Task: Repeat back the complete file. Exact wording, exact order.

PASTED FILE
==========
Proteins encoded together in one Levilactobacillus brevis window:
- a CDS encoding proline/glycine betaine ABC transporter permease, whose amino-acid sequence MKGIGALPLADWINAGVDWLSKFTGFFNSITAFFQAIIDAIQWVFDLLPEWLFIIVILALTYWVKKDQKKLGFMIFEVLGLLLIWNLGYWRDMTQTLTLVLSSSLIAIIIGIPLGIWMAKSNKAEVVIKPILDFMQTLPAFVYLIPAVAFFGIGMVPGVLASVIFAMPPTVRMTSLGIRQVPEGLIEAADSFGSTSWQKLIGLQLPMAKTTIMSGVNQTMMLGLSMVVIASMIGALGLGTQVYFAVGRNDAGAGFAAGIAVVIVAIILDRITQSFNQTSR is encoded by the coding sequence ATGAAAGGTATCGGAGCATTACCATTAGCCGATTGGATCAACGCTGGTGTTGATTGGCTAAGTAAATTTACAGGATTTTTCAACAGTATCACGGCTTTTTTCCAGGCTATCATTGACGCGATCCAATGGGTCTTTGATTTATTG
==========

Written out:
Proteins encoded together in one Levilactobacillus brevis window:
- a CDS encoding proline/glycine betaine ABC transporter permease, whose amino-acid sequence MKGIGALPLADWINAGVDWLSKFTGFFNSITAFFQAIIDAIQWVFDLLPEWLFIIVILALTYWVKKDQKKLGFMIFEVLGLLLIWNLGYWRDMTQTLTLVLSSSLIAIIIGIPLGIWMAKSNKAEVVIKPILDFMQTLPAFVYLIPAVAFFGIGMVPGVLASVIFAMPPTVRMTSLGIRQVPEGLIEAADSFGSTSWQKLIGLQLPMAKTTIMSGVNQTMMLGLSMVVIASMIGALGLGTQVYFAVGRNDAGAGFAAGIAVVIVAIILDRITQSFNQTSR is encoded by the coding sequence ATGAAAGGTATCGGAGCATTACCATTAGCCGATTGGATCAACGCTGGTGTTGATTGGCTAAGTAAATTTACAGGATTTTTCAACAGTATCACGGCTTTTTTCCAGGCTATCATTGACGCGATCCAATGGGTCTTTGATTTATTG